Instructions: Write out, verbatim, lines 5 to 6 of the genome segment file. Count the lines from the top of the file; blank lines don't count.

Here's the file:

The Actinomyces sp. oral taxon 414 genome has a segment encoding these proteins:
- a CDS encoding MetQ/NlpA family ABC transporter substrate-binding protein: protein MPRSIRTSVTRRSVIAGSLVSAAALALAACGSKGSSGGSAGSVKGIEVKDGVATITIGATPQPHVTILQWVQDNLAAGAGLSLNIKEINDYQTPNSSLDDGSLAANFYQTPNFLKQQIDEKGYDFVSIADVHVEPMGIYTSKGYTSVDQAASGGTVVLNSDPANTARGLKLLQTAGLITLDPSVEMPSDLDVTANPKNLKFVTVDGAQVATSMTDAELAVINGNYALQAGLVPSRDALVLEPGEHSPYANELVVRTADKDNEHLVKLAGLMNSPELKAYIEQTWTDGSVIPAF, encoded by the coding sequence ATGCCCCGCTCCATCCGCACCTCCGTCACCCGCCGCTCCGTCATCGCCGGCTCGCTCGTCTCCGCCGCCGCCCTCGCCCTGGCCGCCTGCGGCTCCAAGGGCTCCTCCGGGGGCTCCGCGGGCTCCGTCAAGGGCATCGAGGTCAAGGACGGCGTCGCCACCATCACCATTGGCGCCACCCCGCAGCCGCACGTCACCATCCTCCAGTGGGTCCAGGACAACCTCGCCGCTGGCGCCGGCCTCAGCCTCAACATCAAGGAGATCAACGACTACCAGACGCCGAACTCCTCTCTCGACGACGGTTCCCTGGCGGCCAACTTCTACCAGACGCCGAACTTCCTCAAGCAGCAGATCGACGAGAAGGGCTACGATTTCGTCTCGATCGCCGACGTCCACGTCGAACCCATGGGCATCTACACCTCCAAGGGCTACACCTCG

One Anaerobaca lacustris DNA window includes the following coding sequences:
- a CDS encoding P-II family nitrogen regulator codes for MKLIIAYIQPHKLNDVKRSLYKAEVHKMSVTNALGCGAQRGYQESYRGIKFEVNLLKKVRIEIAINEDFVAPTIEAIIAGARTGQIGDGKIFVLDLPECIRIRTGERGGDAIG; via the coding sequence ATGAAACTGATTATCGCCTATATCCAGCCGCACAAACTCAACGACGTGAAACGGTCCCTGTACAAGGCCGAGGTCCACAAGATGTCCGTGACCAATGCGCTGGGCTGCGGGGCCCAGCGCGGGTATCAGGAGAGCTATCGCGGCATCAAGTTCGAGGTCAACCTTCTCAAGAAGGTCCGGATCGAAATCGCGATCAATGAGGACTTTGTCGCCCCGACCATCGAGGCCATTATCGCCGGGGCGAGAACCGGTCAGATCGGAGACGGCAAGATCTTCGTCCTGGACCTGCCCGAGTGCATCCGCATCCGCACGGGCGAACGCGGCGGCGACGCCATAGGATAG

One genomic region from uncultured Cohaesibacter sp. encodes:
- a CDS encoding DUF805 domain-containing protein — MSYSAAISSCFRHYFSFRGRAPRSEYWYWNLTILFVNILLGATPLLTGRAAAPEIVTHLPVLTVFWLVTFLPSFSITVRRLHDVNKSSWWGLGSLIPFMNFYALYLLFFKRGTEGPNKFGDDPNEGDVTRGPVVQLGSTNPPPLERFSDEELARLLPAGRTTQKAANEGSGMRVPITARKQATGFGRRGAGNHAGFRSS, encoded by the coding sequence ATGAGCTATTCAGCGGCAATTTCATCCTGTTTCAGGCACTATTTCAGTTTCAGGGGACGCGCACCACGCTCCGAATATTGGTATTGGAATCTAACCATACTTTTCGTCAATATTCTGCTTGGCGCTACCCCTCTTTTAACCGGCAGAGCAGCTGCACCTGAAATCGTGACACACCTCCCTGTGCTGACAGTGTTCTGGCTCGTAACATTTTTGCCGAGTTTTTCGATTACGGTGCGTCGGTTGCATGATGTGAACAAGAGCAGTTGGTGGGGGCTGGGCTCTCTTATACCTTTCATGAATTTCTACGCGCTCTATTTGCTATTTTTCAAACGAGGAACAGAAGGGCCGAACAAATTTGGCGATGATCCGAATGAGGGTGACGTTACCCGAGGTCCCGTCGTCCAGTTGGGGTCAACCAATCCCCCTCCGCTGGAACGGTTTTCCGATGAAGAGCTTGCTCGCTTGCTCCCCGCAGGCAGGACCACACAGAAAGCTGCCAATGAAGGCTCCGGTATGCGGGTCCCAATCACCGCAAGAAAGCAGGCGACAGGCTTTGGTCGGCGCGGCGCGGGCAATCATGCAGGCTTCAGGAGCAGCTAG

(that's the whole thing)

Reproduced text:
One genomic region from uncultured Cohaesibacter sp. encodes:
- a CDS encoding DUF805 domain-containing protein — MSYSAAISSCFRHYFSFRGRAPRSEYWYWNLTILFVNILLGATPLLTGRAAAPEIVTHLPVLTVFWLVTFLPSFSITVRRLHDVNKSSWWGLGSLIPFMNFYALYLLFFKRGTEGPNKFGDDPNEGDVTRGPVVQLGSTNPPPLERFSDEELARLLPAGRTTQKAANEGSGMRVPITARKQATGFGRRGAGNHAGFRSS, encoded by the coding sequence ATGAGCTATTCAGCGGCAATTTCATCCTGTTTCAGGCACTATTTCAGTTTCAGGGGACGCGCACCACGCTCCGAATATTGGTATTGGAATCTAACCATACTTTTCGTCAATATTCTGCTTGGCGCTACCCCTCTTTTAACCGGCAGAGCAGCTGCACCTGAAATCGTGACACACCTCCCTGTGCTGACAGTGTTCTGGCTCGTAACATTTTTGCCGAGTTTTTCGATTACGGTGCGTCGGTTGCATGATGTGAACAAGAGCAGTTGGTGGGGGCTGGGCTCTCTTATACCTTTCATGAATTTCTACGCGCTCTATTTGCTATTTTTCAAACGAGGAACAGAAGGGCCGAACAAATTTGGCGATGATCCGAATGAGGGTGACGTTACCCGAGGTCCCGTCGTCCAGTTGGGGTCAACCAATCCCCCTCCGCTGGAACGGTTTTCCGATGAAGAGCTTGCTCGCTTGCTCCCCGCAGGCAGGACCACACAGAAAGCTGCCAATGAAGGCTCCGGTATGCGGGTCCCAATCACCGCAAGAAAGCAGGCGACAGGCTTTGGTCGGCGCGGCGCGGGCAATCATGCAGGCTTCAGGAGCAGCTAG